Widespread ‘fraud and vote buying’ found in 2017 Manitoba First Nation election

A federal review has concluded fraud and vote buying was widespread in the 2017 election at Pinaymootang First Nation in Manitoba, and might have affected the results for election of chief and council.

However, the review has failed to determine who was responsible.

Marc Miller, the minister of Indigenous Services Canada, “is satisfied that testimonies have concluded that there has been vote buying and ballot exchange,” according to an order in council dated Nov. 20, 2020.

https://orders-in-council.canada.ca/attachment.php?attach=39920&lang=en 

“I’ve always maintained that I was speaking the truth,” said council candidate Clarence Sumner, who filed the appeal. “This vindicates, this validates, what I was talking about,” he said. 

The results of the Oct. 28, 2017 election for chief and six councillors at Pinaymootang, in the Interlake region about 220 km north of Winnipeg, was appealed under the federal Indian Band Election Regulations.

No blame assigned 

While the order in council refers to widespread fraud and vote buying, it says the investigative process did not determine who was to blame.  

Instead, it says, “the findings have been inconclusive in assigning or associating responsibility for voting fraud and corrupt practice to a person, individual, faction or group of candidates and supporters.”

The order in council said that because it wasn’t determined what impact the corrupt practice had on the results of the 2017 election, that “made it impossible to set aside the election.”

Sumner says he got emotional when he received a  letter in the mail last week containing the decision.

“It’s not any more ‘Clarence cried wolf,’ he said. “It says in black and white that the appeal set forth in 2017 was in our favour,” Sumner said. 

It’s not the only time Sumner has appealed the election results in his community. He also appealed the election results for Pinaymootang council in 2019 and 2011, and assisted with an appeal in 2009.

Pinaymootang chief, council blame ‘single person’

A statement released Friday on behalf of Chief Garnet Woodhouse and council for Pinaymootang First Nation gives a different version of events, saying a single person was at fault. The employee is not named in the release.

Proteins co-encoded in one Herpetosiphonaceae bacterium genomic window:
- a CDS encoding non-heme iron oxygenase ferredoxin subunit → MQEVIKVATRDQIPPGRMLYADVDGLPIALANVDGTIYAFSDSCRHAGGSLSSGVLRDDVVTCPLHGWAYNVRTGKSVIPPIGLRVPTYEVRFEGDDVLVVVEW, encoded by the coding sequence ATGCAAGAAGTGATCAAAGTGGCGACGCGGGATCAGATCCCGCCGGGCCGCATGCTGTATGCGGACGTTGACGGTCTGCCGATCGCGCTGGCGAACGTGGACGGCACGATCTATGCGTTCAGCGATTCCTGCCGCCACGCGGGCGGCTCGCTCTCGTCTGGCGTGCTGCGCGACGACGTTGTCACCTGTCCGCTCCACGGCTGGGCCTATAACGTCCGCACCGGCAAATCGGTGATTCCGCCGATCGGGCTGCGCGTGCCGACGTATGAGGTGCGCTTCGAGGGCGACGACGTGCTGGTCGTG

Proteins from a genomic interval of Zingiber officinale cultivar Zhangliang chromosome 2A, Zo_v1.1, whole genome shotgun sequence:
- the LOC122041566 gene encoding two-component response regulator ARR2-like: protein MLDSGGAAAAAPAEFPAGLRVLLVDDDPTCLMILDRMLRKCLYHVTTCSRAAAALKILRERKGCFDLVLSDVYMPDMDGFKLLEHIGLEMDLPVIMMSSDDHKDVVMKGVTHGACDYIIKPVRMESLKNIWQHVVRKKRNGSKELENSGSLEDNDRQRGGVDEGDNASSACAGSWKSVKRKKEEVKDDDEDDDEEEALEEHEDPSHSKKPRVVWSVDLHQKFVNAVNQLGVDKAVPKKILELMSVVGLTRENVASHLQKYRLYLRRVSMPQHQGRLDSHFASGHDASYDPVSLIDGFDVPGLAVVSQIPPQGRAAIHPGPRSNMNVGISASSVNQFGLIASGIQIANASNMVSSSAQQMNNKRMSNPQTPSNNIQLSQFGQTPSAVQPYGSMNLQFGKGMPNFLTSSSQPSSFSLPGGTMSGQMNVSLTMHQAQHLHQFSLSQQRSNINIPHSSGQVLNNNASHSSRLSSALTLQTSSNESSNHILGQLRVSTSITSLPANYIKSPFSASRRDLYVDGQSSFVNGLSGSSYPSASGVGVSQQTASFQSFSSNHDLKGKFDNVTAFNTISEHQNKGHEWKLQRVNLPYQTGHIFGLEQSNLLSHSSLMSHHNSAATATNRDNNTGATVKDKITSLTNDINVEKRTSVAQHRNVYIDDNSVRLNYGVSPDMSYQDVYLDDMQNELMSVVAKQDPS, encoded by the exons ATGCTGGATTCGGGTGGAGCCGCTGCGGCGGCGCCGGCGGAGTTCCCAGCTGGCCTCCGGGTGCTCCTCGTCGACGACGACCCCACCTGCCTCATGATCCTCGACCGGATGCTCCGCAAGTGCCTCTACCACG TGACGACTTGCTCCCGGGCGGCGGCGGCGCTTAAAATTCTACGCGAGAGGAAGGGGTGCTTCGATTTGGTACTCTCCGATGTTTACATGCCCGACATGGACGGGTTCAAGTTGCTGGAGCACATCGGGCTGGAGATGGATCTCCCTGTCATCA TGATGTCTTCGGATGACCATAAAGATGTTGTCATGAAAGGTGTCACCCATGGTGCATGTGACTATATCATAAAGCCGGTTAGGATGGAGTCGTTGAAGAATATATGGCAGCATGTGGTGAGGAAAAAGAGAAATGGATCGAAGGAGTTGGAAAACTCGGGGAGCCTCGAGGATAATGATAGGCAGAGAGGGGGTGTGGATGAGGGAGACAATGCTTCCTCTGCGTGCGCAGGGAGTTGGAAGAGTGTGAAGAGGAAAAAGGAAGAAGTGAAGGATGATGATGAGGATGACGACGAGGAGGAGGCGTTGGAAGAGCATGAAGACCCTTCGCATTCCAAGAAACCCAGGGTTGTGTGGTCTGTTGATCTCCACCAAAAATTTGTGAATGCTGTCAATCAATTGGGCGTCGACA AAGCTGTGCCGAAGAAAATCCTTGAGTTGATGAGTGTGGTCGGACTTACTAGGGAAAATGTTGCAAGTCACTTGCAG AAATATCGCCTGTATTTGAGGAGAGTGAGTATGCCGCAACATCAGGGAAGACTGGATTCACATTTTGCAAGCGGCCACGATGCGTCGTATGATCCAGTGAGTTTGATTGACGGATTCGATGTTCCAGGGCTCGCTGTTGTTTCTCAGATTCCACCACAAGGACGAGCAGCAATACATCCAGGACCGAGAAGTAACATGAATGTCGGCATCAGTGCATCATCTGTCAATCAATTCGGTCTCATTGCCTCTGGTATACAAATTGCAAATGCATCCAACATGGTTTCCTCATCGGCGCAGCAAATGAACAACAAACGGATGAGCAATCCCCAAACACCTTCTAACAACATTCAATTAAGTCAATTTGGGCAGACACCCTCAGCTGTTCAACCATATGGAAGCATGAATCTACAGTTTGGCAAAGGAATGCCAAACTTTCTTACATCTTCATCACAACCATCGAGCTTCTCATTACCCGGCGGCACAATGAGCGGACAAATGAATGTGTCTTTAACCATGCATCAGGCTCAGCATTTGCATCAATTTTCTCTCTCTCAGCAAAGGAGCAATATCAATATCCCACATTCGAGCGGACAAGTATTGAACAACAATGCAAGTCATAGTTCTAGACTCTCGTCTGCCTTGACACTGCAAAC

“After consulting with persons knowledgeable of the events in 2017, current Chief and Council have been able to confirm that the allegations investigated concerned a solitary employee of the then outgoing 2015-2017 band administration, claiming that the employee had ‘bought’ 3 votes,” the release said.

“None of the successful candidates elected into office in 2017 were implicated as being involved in any wrongdoing,” it said.

Woodhouse was declared the winner in the 2017, and he won again two years later in the 2019 council election, which was also appealed by Sumner.

“As the Minister has subsequently confirmed, the current Pinaymootang Chief and Council were elected in 2019 in a process that was untainted by any wrongdoing,” the council statement said. 

“This was due to the efforts made by the 2017 administration to ensure processes were in place to guarantee that the election results would represent the will of the electors.”

The council says the current administration will be reviewing “how it may further improve and enhance an already robust electoral process, all with a view to ensuring that Pinaymootang First Nation members will continue to enjoy the benefits of a lawfully elected Chief and Council,” the release said.

Forensic audit sought

Sumner sees it differently. He says he’d like to see a forensic audit done for Pinaymootang’s finances in the years 2017 to 2019.

“I will always keep my eyes open,” he said. “And if I see fraudulent activity taking place, rest assured I’ll always be there to make sure that I hold those who are running for office accountable for what they’re trying to do to lead our people. Our people should be led in a direction with truth and honesty.” 

Sumner says it cost thousands of dollars in expenses, including legal fees, to challenge the election results in his community, and he acknowledges he had help from friends and a law firm.

“Vindication, to me, would have meant that the government would reimburse me for all my money that I incurred during that two year period that I rightfully sought for the truth,” he said.

Sumner has now made a complaint to RCMP asking for police to investigate the voting fraud identified in the 2017 election appeal. 

RCMP Sgt. Jeremy Wilson at Gypsumville detachment told CBC News he cannot yet confirm whether they will be investigating.